The government on Friday moved to reform the boards of public sector banks (PSBs), but fell short of giving up control over the top management appointments — considered to be the key to efficient functioning of PSBs. Finance Minister Nirmala Sitharaman on Friday announced a host of measures aimed at making PSBs more efficient. These included allowing banks’ boards to appraise the performance of the senior management —from the level of general manager to managing director (MD). Under current practice, general managers are appraised by executive directors, who are assessed by the MD. But there is no formal appraisal process for the MD. At the end of every financial year, the MD signs a memorandum of understanding (MoU) with the government. After a full year, MoU points are scored, and based on the scores, the bonuses of the MD are released by the board. The government now proposes that the board can appraise the MD directly. However, experts say it won’t be easy to appraise general managers because the board won’t be knowledgeable enough to know all the functioning of the banks that they handle. “It will be the EDs and MDs who would end up appraising the GMs,” said a former chairman and MD of a PSB. The Centre also gave the freedom to banks to appoint chief general managers, if required.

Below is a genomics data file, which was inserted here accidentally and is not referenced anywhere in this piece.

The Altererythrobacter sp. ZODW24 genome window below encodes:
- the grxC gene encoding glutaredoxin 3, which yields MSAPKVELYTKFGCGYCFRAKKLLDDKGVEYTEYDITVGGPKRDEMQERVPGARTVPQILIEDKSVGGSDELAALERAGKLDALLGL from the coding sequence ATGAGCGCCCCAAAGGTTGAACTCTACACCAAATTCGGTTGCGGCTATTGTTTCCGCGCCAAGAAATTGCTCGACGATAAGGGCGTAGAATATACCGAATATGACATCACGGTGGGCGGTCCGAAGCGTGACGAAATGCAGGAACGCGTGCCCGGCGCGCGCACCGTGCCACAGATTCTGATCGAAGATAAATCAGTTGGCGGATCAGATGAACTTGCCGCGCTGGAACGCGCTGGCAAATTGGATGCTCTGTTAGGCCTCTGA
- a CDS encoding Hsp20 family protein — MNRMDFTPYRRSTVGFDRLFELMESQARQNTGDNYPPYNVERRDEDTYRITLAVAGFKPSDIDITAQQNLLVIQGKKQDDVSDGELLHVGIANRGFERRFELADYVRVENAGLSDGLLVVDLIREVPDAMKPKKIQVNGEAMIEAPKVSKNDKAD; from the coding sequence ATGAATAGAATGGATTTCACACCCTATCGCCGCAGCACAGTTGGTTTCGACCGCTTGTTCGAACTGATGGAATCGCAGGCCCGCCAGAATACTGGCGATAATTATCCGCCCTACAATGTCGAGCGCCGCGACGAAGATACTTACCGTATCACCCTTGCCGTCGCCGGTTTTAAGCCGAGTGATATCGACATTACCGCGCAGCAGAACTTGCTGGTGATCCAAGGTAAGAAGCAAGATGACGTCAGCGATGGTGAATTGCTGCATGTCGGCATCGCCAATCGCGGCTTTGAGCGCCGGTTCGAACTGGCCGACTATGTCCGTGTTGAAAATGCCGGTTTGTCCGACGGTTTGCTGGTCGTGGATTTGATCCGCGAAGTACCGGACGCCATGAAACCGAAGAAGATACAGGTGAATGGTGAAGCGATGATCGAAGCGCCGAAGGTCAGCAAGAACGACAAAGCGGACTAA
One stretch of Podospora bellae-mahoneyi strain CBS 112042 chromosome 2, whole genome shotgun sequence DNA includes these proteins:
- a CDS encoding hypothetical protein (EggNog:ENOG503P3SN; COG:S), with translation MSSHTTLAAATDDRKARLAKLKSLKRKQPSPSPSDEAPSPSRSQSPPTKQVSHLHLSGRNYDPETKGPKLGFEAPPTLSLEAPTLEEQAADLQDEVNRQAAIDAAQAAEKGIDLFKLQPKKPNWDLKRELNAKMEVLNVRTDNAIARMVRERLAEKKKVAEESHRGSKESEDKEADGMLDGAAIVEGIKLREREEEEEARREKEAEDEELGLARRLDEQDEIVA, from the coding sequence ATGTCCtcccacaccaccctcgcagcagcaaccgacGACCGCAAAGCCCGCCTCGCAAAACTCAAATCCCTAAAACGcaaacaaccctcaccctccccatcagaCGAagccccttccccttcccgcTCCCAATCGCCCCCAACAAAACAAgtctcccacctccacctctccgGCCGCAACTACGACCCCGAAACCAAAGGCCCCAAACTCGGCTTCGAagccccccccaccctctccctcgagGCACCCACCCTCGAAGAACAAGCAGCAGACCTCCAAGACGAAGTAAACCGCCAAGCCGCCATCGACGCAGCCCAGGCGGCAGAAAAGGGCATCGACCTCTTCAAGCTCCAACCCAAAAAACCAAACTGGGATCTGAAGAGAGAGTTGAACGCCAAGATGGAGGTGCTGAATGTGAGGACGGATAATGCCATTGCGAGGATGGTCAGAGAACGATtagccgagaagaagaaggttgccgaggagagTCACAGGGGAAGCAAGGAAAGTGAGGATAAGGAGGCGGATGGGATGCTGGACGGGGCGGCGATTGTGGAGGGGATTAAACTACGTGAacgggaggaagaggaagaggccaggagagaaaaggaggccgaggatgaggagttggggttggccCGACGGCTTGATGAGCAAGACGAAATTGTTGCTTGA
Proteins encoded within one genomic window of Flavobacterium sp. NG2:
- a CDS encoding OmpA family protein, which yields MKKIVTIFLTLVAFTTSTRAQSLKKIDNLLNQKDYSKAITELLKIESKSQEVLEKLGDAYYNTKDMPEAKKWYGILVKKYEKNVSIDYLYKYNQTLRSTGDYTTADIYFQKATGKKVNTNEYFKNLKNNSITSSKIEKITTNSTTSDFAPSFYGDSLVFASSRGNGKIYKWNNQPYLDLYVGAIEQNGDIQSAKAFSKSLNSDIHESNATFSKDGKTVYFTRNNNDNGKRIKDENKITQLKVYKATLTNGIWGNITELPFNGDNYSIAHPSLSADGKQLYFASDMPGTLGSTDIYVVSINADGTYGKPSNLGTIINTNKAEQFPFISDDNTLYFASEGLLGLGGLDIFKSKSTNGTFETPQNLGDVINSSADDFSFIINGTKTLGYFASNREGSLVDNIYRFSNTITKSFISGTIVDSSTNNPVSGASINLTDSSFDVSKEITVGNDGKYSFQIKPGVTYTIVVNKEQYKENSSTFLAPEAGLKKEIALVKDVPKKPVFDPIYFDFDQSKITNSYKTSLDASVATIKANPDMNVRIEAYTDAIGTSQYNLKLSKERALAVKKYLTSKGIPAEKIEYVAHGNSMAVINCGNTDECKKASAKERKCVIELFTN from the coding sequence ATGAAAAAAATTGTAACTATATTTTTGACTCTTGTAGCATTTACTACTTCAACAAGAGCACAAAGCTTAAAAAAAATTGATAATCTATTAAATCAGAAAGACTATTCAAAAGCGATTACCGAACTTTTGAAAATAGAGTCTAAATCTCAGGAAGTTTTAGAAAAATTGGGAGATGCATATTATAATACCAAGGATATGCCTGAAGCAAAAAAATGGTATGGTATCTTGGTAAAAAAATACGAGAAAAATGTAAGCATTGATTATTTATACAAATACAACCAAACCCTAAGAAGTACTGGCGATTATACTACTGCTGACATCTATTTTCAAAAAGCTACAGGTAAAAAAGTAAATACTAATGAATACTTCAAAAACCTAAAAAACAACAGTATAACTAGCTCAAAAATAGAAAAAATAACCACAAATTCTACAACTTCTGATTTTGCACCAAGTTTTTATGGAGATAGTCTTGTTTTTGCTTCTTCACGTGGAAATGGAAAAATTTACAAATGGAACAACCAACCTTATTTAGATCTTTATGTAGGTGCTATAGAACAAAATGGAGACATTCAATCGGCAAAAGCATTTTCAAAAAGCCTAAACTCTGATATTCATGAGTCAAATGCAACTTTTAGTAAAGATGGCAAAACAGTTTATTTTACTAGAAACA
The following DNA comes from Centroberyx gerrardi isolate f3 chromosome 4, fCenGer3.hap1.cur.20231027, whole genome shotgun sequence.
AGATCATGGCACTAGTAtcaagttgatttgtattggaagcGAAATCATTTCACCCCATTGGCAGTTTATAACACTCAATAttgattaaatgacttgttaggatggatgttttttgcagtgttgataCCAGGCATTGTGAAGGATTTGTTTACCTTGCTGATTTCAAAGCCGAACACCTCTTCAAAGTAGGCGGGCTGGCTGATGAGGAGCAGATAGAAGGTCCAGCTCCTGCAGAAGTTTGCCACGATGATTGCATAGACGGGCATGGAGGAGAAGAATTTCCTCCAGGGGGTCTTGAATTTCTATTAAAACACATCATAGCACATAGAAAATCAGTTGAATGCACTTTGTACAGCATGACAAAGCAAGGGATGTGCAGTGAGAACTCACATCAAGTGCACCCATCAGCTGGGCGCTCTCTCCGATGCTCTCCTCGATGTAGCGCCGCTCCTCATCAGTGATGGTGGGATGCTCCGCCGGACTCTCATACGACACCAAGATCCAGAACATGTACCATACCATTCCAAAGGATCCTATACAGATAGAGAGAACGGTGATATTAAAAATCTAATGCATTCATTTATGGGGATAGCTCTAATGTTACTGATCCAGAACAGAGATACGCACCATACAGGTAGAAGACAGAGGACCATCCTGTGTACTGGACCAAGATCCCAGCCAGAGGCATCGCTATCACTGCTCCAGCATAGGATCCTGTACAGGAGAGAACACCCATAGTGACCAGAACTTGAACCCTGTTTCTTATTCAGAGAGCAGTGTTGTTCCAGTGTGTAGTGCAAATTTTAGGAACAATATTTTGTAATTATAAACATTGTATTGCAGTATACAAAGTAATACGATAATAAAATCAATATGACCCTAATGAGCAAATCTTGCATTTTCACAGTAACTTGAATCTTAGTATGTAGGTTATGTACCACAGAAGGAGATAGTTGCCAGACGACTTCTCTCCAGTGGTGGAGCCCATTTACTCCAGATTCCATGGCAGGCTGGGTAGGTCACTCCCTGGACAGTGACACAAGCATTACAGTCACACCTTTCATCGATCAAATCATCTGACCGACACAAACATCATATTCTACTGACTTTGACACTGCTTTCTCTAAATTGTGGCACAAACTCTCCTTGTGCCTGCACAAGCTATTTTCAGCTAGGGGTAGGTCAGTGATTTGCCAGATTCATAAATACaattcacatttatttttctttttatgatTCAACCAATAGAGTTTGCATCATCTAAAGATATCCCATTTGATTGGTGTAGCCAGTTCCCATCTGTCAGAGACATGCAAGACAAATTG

The concept of CGM is present in State Bank of India. As the government creates four more large PSBs, the need for CGMs would arise. ALSO READ: NextGen PSBs: Govt unveils mega bank mergers to revive economic growth“These are incremental changes, not radical,” said Ashvin Parekh, head of Ashvin Parekh Advisory Services, a management consultancy firm. “Unless the mandate of appointing the top management is given to an independent institution, free of government influence, the appointees would always be beholden to the government and shy away from taking independent decisions,” said Parekh. “This shows that the government is still hesitant in giving up total control to the Banks Board Bureau (BBB),” Parekh said. Importantly, the finance minister said banks could recruit chief risk officers (CROs) from market, “at market-linked compensation to attract best available talent”. This, according to experts, could be a game changer if the officer is also given adequate powers to take calls on loan decisions too. The Risk Management Committee will be given the mandate to fix accountability for compliance of the Risk Appetite Framework. To enable succession planning, bank boards can decide the system of ‘Individual Development Plans’ for all senior executive positions. To ensure sufficient tenure, the boards have now been given flexibility to prescribe residual service of two years for the appointment of GM and above. Large PSBs can now enhance sitting fees of non-official directors (NODs), who will also be evaluated annually on peer-review basis. NODs will perform a similar function as independent directors in the board. The boards will be encouraged to give longer term to directors on the management committee of board (MCB) to enable them to contribute effectively. And this MCB will have loan-sanction thresholds doubled, “to enable focussed attention to higher value loan proposals”. For better board committee functioning, the government said boards could reduce the number of committees. “These measures would considerably strengthen the operational framework for PSBs and enable them to meet the requirements of a large and growing economy,” said Sandip Somany, president, Federation of Indian Chambers of Commerce and Industries (FICCI).